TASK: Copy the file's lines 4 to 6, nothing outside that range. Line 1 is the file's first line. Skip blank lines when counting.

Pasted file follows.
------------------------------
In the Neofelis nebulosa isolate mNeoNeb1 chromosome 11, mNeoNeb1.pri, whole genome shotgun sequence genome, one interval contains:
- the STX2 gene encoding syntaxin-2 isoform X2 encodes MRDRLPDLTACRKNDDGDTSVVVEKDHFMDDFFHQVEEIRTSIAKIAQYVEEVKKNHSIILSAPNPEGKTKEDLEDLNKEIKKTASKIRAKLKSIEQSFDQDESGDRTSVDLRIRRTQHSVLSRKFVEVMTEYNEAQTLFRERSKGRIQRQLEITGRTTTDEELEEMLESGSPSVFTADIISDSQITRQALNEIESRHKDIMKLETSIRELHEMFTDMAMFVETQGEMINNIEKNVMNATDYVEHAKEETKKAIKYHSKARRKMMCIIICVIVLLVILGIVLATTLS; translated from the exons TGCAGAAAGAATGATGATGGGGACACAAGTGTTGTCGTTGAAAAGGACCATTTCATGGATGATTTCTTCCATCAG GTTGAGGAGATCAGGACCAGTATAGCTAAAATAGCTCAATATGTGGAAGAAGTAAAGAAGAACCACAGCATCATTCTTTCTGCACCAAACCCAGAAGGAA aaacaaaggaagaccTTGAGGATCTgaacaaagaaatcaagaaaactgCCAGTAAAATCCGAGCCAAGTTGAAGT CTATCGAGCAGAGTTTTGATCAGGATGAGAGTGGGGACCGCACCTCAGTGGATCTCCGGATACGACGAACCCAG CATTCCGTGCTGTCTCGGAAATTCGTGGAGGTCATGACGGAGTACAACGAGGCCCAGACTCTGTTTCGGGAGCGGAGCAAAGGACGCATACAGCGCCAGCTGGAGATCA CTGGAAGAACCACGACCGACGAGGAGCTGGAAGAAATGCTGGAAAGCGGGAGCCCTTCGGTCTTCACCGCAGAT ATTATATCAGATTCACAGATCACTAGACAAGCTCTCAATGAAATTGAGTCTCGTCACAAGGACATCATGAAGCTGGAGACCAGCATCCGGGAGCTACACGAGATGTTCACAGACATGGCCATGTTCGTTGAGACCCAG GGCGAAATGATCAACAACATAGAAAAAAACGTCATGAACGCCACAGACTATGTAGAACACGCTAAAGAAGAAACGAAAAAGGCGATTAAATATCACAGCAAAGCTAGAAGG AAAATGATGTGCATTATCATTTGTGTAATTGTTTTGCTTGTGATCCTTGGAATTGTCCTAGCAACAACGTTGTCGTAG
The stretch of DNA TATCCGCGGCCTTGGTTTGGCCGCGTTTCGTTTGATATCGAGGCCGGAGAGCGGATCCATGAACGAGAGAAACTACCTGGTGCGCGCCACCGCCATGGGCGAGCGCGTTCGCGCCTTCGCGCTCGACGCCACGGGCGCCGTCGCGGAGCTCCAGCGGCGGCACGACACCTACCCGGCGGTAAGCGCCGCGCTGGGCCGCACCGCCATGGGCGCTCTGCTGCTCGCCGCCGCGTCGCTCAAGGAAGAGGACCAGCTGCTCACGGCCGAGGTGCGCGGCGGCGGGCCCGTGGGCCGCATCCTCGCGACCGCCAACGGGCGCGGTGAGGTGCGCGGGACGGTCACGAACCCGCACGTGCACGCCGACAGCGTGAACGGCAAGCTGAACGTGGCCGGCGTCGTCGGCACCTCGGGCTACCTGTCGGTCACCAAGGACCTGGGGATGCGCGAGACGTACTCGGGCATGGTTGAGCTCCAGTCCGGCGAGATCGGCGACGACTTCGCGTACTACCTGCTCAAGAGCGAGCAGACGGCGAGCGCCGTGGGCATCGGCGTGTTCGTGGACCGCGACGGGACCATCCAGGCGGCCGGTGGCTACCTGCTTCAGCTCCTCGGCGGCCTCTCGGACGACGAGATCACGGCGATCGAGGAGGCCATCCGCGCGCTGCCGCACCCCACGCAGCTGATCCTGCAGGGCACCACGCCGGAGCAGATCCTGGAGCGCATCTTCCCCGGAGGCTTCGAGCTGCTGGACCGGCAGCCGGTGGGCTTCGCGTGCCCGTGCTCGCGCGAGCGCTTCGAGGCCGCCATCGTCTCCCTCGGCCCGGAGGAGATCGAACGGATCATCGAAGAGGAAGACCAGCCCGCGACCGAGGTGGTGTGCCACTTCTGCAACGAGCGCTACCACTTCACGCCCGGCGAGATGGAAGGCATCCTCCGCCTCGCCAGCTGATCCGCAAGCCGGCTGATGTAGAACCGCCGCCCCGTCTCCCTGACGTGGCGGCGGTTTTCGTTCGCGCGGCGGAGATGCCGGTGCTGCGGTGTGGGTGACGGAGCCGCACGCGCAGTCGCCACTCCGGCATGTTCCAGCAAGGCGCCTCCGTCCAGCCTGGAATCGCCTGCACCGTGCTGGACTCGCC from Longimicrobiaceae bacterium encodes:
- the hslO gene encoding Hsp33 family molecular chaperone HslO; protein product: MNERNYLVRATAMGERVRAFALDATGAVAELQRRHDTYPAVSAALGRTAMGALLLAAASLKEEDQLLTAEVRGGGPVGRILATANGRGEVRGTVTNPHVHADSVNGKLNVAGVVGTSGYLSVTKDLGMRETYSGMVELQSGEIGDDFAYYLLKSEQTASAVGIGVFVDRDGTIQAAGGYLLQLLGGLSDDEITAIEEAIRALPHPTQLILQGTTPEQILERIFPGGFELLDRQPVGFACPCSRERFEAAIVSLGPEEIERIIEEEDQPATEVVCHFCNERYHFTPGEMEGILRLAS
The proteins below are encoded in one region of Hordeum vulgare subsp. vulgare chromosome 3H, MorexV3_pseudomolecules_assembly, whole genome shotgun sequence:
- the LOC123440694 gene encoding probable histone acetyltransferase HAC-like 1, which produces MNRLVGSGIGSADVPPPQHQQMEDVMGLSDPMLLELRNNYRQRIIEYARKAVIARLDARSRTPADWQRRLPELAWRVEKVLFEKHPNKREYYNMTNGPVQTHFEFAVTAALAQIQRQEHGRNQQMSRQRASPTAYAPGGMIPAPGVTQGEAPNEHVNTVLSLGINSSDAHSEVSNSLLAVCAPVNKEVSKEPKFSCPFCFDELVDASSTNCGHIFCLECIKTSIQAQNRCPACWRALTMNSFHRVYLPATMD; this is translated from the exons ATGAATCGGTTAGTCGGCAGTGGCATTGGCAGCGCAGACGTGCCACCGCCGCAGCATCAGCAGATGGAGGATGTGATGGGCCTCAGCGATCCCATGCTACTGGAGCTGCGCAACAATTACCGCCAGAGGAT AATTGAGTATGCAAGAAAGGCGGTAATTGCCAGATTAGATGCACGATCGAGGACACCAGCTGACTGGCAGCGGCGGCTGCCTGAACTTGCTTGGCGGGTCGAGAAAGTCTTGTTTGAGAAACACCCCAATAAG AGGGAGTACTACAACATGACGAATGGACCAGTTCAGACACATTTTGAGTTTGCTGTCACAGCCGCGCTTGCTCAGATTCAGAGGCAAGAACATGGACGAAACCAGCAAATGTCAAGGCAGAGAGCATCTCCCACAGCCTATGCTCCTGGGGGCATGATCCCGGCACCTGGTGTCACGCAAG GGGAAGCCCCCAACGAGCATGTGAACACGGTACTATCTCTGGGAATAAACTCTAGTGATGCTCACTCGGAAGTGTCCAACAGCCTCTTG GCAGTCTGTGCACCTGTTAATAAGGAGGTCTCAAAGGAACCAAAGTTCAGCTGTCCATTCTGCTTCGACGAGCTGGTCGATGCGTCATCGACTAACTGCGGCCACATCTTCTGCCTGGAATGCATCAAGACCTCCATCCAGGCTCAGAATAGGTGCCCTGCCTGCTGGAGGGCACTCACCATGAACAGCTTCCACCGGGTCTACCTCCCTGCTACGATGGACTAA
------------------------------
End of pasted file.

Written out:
- the hslO gene encoding Hsp33 family molecular chaperone HslO; protein product: MNERNYLVRATAMGERVRAFALDATGAVAELQRRHDTYPAVSAALGRTAMGALLLAAASLKEEDQLLTAEVRGGGPVGRILATANGRGEVRGTVTNPHVHADSVNGKLNVAGVVGTSGYLSVTKDLGMRETYSGMVELQSGEIGDDFAYYLLKSEQTASAVGIGVFVDRDGTIQAAGGYLLQLLGGLSDDEITAIEEAIRALPHPTQLILQGTTPEQILERIFPGGFELLDRQPVGFACPCSRERFEAAIVSLGPEEIERIIEEEDQPATEVVCHFCNERYHFTPGEMEGILRLAS
The proteins below are encoded in one region of Hordeum vulgare subsp. vulgare chromosome 3H, MorexV3_pseudomolecules_assembly, whole genome shotgun sequence:
- the LOC123440694 gene encoding probable histone acetyltransferase HAC-like 1, which produces MNRLVGSGIGSADVPPPQHQQMEDVMGLSDPMLLELRNNYRQRIIEYARKAVIARLDARSRTPADWQRRLPELAWRVEKVLFEKHPNKREYYNMTNGPVQTHFEFAVTAALAQIQRQEHGRNQQMSRQRASPTAYAPGGMIPAPGVTQGEAPNEHVNTVLSLGINSSDAHSEVSNSLLAVCAPVNKEVSKEPKFSCPFCFDELVDASSTNCGHIFCLECIKTSIQAQNRCPACWRALTMNSFHRVYLPATMD; this is translated from the exons ATGAATCGGTTAGTCGGCAGTGGCATTGGCAGCGCAGACGTGCCACCGCCGCAGCATCAGCAGATGGAGGATGTGATGGGCCTCAGCGATCCCATGCTACTGGAGCTGCGCAACAATTACCGCCAGAGGAT AATTGAGTATGCAAGAAAGGCGGTAATTGCCAGATTAGATGCACGATCGAGGACACCAGCTGACTGGCAGCGGCGGCTGCCTGAACTTGCTTGGCGGGTCGAGAAAGTCTTGTTTGAGAAACACCCCAATAAG AGGGAGTACTACAACATGACGAATGGACCAGTTCAGACACATTTTGAGTTTGCTGTCACAGCCGCGCTTGCTCAGATTCAGAGGCAAGAACATGGACGAAACCAGCAAATGTCAAGGCAGAGAGCATCTCCCACAGCCTATGCTCCTGGGGGCATGATCCCGGCACCTGGTGTCACGCAAG GGGAAGCCCCCAACGAGCATGTGAACACGGTACTATCTCTGGGAATAAACTCTAGTGATGCTCACTCGGAAGTGTCCAACAGCCTCTTG GCAGTCTGTGCACCTGTTAATAAGGAGGTCTCAAAGGAACCAAAGTTCAGCTGTCCATTCTGCTTCGACGAGCTGGTCGATGCGTCATCGACTAACTGCGGCCACATCTTCTGCCTGGAATGCATCAAGACCTCCATCCAGGCTCAGAATAGGTGCCCTGCCTGCTGGAGGGCACTCACCATGAACAGCTTCCACCGGGTCTACCTCCCTGCTACGATGGACTAA